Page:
What’s in a name? For people named Alexa, a new digital connection


Imagine if your name was synonymous with an incredibly popular form of artificial intelligence.

For women with the Alexa name, the success of Amazon’s digital assistant has made the name both more recognizable and sparked inevitable jokes about, for example, the weather (Amazon’s Alexa can give a weather report).

In December of last year, the tech giant said it had sold millions of Alexa-enabled units, nine times more than the previous holiday season. The Echo is “officially mainstream”, according to Slice Intelligence.

I spoke to five Alexas for a light look at what they think of their name.


“It’s a blessing and a curse,” Alexa Scordato, vice president of Stack Overflow, a website for software developers, told Fox News. On the plus side, people recognize his name more easily, she said – he’s less likely to be misspelled at Starbucks or to be misheard like Alexia or Alexis.

But Scordato also has an incredibly simple Twitter handle: @Alexa.

And no, thank you very much, but the tweets to @Alexa have no official connection to digital Alexa, powered by Amazon.

“Having Alexa as a Twitter ID has certainly been a bit of a problem,” she said.

After all, Scordato itself won’t be shovel a driveway Where play REM songs for strangers anytime soon, as people have been discussing on Twitter with an @ mention of his username.

Scordato doesn’t have an echo, but friends do, and it creates a bit of chaos. “They have Amazon Echoes,” she said, “and they often say,“ We ​​can’t talk about you! “or” When I’m on the phone with you, that thing doesn’t shut up! “” (Amazon allows customers to change the wake word to “Echo,” “Amazon,” or even “Computer,” as in Star Trek. )


Alexa shouneyia, social media coordinator for the billboard.com website and a graduate music business student at New York University, said she had “become my friends’ Amazon echo”, thanks to jokes about her asking to turn off the lights or play some music. She thinks the whole phenomenon is hilarious.

“When it first came out I thought it was pretty cool,” Shouneyia told Fox News.

“And then I thought it was the worst revenge in the universe for me to complain as a kid that they never had a keychain or anything with my name on it, ”she laughed. “And now it’s everywhere.”

There are Alexa datt, who co-hosts a daily live sports show called “The Morning Run” on 120Sports.com. She is not troubled by the whole Alexa phenomenon.

“I actually spoke to a few other Alexas,” she said. “Other Alexas seem to have a stronger opinion than I do on this. They look pretty angry, and I don’t feel like that.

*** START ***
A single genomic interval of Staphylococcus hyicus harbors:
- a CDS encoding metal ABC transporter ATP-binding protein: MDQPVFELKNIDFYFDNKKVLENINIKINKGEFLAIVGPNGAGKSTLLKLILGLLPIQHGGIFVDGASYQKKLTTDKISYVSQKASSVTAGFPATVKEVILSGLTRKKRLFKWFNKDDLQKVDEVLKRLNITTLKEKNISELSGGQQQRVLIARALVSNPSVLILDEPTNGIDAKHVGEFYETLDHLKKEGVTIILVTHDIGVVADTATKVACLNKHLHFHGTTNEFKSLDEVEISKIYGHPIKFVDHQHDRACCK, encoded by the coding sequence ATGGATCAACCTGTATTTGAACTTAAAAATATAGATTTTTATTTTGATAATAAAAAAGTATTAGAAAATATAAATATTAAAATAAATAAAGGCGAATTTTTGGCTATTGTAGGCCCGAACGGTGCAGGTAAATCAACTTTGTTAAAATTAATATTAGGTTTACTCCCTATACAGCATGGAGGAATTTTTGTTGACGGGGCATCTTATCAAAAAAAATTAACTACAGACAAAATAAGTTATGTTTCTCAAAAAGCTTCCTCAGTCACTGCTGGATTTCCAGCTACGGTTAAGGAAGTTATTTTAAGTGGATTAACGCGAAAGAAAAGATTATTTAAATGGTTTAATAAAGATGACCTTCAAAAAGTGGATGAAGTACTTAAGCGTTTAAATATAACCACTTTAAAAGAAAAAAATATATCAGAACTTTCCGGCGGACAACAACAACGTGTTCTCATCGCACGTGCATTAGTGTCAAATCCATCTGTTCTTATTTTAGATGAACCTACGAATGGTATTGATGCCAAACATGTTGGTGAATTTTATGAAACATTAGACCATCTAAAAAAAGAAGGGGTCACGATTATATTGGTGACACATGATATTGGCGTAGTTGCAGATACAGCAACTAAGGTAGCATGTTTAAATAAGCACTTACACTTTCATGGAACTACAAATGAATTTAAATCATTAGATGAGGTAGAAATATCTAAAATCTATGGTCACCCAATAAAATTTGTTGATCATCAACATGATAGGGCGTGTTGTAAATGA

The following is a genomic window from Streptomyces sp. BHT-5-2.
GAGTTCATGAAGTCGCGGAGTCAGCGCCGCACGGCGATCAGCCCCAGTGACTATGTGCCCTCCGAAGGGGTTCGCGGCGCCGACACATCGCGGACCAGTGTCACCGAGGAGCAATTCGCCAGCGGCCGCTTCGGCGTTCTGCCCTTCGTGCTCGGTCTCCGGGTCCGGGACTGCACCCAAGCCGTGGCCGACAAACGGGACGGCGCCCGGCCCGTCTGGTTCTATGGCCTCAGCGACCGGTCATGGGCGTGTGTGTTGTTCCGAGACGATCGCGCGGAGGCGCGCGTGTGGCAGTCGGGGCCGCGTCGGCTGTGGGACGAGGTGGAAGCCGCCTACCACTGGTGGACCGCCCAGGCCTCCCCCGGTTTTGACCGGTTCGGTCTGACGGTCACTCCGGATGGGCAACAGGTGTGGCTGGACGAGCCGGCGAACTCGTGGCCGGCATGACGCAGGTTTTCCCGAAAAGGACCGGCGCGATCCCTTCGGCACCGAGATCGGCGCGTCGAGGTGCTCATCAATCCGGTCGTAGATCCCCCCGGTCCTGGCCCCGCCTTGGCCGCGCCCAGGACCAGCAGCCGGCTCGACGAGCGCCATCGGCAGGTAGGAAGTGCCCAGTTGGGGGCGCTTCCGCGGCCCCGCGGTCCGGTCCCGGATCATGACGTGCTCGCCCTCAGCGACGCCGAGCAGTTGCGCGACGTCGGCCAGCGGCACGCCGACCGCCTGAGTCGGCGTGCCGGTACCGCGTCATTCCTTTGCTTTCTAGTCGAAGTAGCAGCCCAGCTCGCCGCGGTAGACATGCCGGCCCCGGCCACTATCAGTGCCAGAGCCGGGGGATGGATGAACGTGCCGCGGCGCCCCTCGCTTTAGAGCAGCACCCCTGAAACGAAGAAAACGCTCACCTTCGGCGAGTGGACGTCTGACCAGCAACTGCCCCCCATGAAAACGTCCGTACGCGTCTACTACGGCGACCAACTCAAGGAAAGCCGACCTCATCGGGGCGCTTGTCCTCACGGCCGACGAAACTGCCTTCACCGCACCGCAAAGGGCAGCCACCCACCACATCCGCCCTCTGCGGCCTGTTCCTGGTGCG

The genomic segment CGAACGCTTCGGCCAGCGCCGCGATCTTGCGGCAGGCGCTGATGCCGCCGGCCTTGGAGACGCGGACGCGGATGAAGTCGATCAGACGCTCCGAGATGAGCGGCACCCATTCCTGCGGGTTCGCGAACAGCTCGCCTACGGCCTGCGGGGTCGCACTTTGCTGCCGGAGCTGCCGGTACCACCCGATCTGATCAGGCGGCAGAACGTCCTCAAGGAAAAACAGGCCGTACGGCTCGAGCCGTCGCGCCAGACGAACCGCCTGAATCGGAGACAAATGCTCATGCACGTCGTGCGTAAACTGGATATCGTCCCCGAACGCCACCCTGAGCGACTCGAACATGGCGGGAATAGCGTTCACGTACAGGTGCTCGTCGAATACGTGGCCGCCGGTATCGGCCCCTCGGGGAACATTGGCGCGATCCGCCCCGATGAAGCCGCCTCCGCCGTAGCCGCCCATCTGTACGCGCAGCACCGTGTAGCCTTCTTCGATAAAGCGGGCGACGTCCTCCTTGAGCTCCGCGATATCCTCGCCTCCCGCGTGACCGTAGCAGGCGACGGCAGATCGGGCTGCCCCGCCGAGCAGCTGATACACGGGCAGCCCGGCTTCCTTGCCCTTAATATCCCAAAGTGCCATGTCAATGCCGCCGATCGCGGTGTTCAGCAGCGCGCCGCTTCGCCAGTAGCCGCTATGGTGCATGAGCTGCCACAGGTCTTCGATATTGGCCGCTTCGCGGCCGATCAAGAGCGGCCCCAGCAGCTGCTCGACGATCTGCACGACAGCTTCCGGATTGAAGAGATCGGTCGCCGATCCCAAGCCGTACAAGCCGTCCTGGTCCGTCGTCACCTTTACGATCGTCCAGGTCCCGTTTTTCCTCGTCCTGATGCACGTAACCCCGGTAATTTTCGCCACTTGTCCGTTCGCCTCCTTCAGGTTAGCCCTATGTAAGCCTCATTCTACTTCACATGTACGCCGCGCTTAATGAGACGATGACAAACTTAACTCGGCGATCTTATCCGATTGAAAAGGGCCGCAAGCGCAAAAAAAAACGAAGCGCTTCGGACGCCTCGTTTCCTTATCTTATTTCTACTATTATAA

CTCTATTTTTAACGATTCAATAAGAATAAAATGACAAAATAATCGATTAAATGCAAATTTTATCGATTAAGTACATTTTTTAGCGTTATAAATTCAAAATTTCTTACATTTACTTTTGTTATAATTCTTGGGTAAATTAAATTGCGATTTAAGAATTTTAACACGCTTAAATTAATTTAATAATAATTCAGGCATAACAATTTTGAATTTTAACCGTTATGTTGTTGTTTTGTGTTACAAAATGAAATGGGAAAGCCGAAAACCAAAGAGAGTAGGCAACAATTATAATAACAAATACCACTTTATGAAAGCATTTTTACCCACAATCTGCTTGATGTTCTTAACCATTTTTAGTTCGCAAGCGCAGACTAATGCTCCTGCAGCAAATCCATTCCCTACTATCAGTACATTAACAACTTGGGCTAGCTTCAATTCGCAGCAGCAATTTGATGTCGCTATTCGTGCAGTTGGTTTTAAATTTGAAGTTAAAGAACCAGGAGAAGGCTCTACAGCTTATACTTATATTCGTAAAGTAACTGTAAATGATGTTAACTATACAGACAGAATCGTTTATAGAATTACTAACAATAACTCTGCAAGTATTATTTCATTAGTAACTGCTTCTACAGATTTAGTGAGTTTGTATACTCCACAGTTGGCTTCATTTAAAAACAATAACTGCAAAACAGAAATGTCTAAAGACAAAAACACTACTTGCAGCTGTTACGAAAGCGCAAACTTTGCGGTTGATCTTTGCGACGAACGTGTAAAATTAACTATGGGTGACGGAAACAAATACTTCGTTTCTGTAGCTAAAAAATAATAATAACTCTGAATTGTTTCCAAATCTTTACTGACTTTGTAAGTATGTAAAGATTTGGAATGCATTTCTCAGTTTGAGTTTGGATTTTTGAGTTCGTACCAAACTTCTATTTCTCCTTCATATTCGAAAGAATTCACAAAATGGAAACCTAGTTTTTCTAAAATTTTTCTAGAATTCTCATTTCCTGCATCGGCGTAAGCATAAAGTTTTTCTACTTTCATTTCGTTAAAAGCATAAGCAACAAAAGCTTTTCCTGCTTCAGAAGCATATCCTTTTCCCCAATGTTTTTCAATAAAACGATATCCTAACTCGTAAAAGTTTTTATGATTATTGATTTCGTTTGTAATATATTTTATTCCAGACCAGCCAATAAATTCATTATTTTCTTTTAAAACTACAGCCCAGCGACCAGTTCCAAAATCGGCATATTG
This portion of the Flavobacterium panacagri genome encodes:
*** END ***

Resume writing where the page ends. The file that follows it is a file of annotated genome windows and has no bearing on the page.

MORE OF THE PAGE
However, for listeners to his show, his name has an effect from afar.

“People are going to hook up,” she said. “My co-host will say my name, and if they end up having the device, he can activate the device.”

The same happens with her husband, Pierre Rosenberg, which hosts two radio shows. If her name appears on her shows, she receives reports of listeners’ echoes, she said.

“It’s really very humorous, because I get a text every now and then,” she added, “or a tweet, it’s like“ Oh, you just turned on my device, haha, they were talking about you on the show. “

Alexa curtis, a lifestyle blogger, said when she stepped out she thought the name choice was odd, but she also felt honored. She was also never a big fan of his name.

“Now thanks to Amazon, I finally have confidence in my name,” she said with a laugh, though she still hates the name she said her sister gave her.

Journalist Alexa pipia said his friends (and sometimes strangers) joked about it.

“They’re like, Alexa, what’s the weather like?” And I’m like ‘okay, go outside and check it out for yourself,’ she said with a laugh.

It’s okay, but still. “I love my name so much,” she said lightly. “I don’t want to have this association with an electronic device.”

“Alexa is a real girl’s name, it’s not a robot name,” she laughed.

She was ambivalent that Alexa devices seemed to have made the name more recognizable and perhaps more popular – she liked that it sounded like a unique name.

“But it’s okay,” she added. “It’s a pretty name, so I can’t complain.”

Follow Rob Verger on Twitter: @robverger


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